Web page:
A double round of chemotherapy didn't work, but Britton was one of the lucky ones. He got a bone-marrow match in just two months.
Caucasians like the Douglas twins are more likely to find matches because their genetic make-up is less diverse. African-Americans and Hispanics have a much harder time finding matches since their DNA is more heterogeneous.
And due to what some attribute to socio-economic reasons, they are less apt to become donors, according to DKMS.
But transplant experts say many people have misconceptions about bone marrow donation, which is safe and relatively non-invasive. The risk to the donor is minimal and the body regenerates bone marrow.
Alina Supranova, vice president of partner relations for DKMS, said the kits have "huge potential."
"We want to get people talking and understanding this is a big disease and many out there need our help," she said. "We are not asking for money, but a part of themselves. You can donate yourself to save another person's life."
Who Can Donate; How it Works
Generally, anyone from age 18 to 55 and in good health can donate. "It's less restrictive than being a blood donor," said Supranova.
DKMS receives the swab by mail and asks the potential donor for more information, then schedules a lab test to determine tissue and human leukocyte antibody (HLA) type.
"If the hospital requests you as a donor, they let us know," said Supranova. "There are tens of thousands of combinations of HLA, which is why it's difficult to find a match."
There are two ways to donate: having blood collected from the arm during an outpatient setting or directly extracted from the hip in a surgical procedure that requires anesthesia. The first takes about five hours and the second requires an overnight stay in the hospital.
Once collected, doctors separate out the stem cells needed for transplant. Patients recover quickly and regenerate their bone marrow.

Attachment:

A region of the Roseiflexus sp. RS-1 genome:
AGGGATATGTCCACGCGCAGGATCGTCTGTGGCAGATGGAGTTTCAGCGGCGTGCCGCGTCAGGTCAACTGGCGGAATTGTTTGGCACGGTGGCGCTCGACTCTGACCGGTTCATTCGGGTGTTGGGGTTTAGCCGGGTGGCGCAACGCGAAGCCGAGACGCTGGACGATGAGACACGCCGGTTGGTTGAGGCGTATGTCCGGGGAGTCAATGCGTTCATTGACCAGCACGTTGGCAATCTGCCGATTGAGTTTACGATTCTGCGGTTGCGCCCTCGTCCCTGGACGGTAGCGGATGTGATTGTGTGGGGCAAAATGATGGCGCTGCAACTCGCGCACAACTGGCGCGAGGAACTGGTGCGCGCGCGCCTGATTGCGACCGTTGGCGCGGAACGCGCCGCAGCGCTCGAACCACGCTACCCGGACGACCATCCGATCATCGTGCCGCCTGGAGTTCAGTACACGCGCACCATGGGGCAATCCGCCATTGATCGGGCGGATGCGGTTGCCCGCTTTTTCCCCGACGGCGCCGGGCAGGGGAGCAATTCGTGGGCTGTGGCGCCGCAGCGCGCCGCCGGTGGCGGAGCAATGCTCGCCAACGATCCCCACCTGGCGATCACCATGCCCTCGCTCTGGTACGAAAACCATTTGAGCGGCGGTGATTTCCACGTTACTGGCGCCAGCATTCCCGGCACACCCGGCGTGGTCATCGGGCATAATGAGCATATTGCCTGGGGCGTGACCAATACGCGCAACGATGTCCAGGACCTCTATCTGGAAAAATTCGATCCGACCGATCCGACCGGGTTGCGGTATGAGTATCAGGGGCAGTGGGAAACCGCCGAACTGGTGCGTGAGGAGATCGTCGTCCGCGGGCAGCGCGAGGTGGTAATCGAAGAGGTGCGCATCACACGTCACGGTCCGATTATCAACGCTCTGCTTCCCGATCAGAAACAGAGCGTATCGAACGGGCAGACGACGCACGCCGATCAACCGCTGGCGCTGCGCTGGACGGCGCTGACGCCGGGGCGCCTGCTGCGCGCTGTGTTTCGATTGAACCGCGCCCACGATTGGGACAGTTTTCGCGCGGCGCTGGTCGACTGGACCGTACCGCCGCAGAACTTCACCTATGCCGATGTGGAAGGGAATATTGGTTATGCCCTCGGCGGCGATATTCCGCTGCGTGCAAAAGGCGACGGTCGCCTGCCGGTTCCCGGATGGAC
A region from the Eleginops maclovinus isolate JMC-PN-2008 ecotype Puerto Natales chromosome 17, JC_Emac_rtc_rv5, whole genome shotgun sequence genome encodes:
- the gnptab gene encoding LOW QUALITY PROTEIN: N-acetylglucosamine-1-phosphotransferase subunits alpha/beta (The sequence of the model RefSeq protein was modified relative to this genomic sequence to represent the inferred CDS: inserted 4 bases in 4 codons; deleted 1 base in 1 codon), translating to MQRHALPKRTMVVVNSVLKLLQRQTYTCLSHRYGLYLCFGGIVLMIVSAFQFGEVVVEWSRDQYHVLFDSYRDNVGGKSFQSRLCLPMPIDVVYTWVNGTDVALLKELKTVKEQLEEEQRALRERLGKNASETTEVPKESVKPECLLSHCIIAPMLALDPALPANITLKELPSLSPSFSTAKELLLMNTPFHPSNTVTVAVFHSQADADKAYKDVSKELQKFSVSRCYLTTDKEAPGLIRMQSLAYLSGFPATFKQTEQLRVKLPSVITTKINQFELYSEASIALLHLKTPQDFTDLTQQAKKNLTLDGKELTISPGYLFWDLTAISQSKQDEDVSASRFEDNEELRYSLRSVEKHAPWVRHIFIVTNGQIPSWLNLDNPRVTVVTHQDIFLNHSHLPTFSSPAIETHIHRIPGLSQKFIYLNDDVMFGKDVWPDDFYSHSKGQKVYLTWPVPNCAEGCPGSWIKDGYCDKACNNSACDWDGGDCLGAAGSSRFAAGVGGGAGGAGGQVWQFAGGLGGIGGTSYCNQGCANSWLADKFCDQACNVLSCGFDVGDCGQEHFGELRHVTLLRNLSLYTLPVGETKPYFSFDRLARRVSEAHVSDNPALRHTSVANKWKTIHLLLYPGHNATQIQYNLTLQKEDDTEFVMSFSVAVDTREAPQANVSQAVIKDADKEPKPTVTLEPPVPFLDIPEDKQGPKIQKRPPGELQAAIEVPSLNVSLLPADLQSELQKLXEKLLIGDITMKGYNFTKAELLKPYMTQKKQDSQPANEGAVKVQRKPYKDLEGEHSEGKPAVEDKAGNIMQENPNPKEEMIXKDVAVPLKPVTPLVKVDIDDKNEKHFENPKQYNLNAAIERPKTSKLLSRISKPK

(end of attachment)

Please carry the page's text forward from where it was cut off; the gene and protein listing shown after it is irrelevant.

Supranova's dream is that every donor might one day meet the person whose life they saved.
Britton eventually met his donor -- a firefighter in his 40s from Fort Hood in Texas, a father with two children.
"He's a really down-to-earth nice guy," he said. "He does realize that he has affected my life and I have his life a lot, too."
Graham still remembers the pain his brother endured. Britton's recovery was a "game of inches," he said. "It was a big deal when he was allowed out to go to the mailbox."
Were it not for his twin, Britton would never have been able to register for online classes that spring semester when he was recovering. He was too weak to leave the house so Graham memorized his brother's Social Security number and posed as him in order to attend the required orientation.
"I know my experience really hit him hard," said Britton. "I cannot imagine what it must have been like to go through that second hand -- to watch someone extremely close to you who is near death."
Today, the brothers' love runs deep, even though they live 2,500 miles apart.
"Everyone says twins can feel each other's pain, and I think it's true," said Britton. "Even though we spent our childhood beating the crap out of each other."
To sign up for a bone marrow registration kit go to Get Swabbed.